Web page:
Ocean acidification and scleractinian corals

In their Brevia “Scleractinian coral species survive and recover from decalcification” (30 March, p. 1811), M. Fine and D. Tchernov present an exciting experimental approach documenting how coral skeletons dissolve as a physiological response to increased atmospheric CO2, a subject currently at the height of public concern (1, 2). The fact that these authors demonstrated that five species of living scleractinian corals could lose their aragonitic skeletons, in response to elevated CO2, and then continue to exist perfectly well as soft-bodied polyps is a confirmation of the ephemeral or “naked coral” hypothesis (3, 4). This physiological response assists our understanding of the survival potential of corals after mass extinctions such as after the devastating one at the end-Permian (5). In addition, it explains the previously unexplained, geologically “sudden” appearance of order Scleractinia in Middle Triassic time, when geochemically perturbed oceans returned to normal. Before this time, corals and reefs disappeared from the fossil record for millions of years but may have continued to exist as “naked corals,” thus remaining paleontologically “hidden” from our view.

An important implication of this work is the arbitrary and artificial nature of the current phylogenetic classification of scleractinian corals and some anemones. Why should Order Scleractinia be recognized on the basis of a calcified skeleton when essentially identical soft-bodied, anemone-like forms such as the Corallimorpharia belong to another group?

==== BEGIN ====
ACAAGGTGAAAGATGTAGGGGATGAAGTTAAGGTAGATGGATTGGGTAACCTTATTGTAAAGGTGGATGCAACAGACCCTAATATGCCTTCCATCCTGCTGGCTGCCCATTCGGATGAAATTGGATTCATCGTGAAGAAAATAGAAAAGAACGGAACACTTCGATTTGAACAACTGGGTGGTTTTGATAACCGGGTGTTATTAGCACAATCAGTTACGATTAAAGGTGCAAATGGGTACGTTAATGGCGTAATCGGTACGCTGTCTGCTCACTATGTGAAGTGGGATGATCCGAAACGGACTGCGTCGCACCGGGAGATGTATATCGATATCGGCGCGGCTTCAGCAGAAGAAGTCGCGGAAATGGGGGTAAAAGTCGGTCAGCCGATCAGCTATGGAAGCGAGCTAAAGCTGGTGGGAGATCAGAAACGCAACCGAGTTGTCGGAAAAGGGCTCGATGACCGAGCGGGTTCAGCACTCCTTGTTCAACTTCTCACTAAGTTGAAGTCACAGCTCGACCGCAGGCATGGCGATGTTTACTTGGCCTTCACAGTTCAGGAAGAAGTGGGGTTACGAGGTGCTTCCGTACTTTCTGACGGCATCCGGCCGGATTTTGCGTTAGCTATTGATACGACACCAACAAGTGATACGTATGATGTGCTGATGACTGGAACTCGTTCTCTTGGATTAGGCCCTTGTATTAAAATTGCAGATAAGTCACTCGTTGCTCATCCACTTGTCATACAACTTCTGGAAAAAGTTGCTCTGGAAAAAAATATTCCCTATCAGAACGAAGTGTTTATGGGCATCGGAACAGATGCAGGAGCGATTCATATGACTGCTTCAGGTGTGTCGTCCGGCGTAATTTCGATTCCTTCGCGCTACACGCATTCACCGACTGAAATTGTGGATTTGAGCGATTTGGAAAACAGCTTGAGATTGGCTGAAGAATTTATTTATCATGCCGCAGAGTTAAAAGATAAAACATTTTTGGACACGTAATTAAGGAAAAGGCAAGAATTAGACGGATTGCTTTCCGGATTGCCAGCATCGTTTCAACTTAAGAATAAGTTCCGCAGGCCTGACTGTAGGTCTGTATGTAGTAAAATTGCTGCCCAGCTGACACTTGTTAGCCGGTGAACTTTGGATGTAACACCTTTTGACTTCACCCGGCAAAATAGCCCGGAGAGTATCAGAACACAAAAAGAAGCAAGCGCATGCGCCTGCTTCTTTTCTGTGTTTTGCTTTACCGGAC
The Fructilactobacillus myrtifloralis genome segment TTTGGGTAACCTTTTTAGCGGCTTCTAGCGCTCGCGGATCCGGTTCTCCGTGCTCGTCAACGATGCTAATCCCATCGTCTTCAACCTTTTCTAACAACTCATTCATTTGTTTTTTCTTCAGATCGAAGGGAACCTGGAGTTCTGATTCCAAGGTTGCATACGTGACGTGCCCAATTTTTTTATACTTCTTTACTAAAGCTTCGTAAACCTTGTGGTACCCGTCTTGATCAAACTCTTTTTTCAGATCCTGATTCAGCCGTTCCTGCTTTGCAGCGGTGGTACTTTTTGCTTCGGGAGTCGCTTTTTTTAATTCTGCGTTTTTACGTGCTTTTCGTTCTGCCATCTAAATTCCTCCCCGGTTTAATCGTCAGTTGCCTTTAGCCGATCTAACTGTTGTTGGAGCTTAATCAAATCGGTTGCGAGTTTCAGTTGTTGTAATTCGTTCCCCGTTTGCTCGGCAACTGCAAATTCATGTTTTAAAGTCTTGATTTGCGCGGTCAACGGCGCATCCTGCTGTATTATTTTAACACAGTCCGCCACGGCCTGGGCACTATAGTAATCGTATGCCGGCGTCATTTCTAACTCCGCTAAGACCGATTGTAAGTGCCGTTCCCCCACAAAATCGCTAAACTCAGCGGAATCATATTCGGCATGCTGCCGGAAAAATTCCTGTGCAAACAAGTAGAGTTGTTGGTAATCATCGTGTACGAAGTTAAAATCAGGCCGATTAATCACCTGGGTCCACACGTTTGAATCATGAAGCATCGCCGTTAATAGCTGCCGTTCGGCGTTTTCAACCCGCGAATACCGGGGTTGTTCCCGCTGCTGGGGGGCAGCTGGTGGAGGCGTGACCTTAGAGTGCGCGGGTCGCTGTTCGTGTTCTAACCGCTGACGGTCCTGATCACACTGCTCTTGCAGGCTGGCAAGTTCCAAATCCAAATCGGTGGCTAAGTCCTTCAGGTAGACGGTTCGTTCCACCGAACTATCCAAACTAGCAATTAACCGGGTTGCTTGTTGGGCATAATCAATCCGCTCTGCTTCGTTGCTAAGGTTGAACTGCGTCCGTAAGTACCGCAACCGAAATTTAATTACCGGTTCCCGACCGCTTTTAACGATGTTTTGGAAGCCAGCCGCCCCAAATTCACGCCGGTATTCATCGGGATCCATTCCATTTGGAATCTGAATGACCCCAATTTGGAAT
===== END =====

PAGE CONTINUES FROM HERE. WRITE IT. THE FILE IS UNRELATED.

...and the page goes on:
Fine and Tchernov’s decalcification experiments may not be representative of all varieties of corals. I suspect that zooxanthellate reef-building species would have responded very differently to the experiment because of the complex nature of their photosymbiosis (6). Readers should not misconstrue this paper as tacit validation that we need not be as concerned about the growing problem of ocean acidification with regard to corals and reefs.

George D. Stanley Jr.
University of Montana Paleontology Center
Department of Geosciences
University of Montana
Missoula, MT 59812, USA


1. J. Ruttimann, Nature 442, 978 (2006).
2. E. Kolbert, The New Yorker, 20 Nov. 2006, p. 67.
3. G. D. Stanley Jr., D. Fautin, Science 291, 1913 (2001).
4. G. Stanley Jr., Earth Sci. Rev. 60, 195 (2003).
5. D. H. Erwin, Extinction: How Life on Earth Nearly Ended 250 Million Years Ago (Princeton Univ. Press, Princeton, NJ, 2006).
6. G. D. Stanley Jr., Science 312, 857 (2006).

Stanley Jr, G. D., 2007. Ocean acidification and scleractinian corals. Science 317(5841):1032c. Article.

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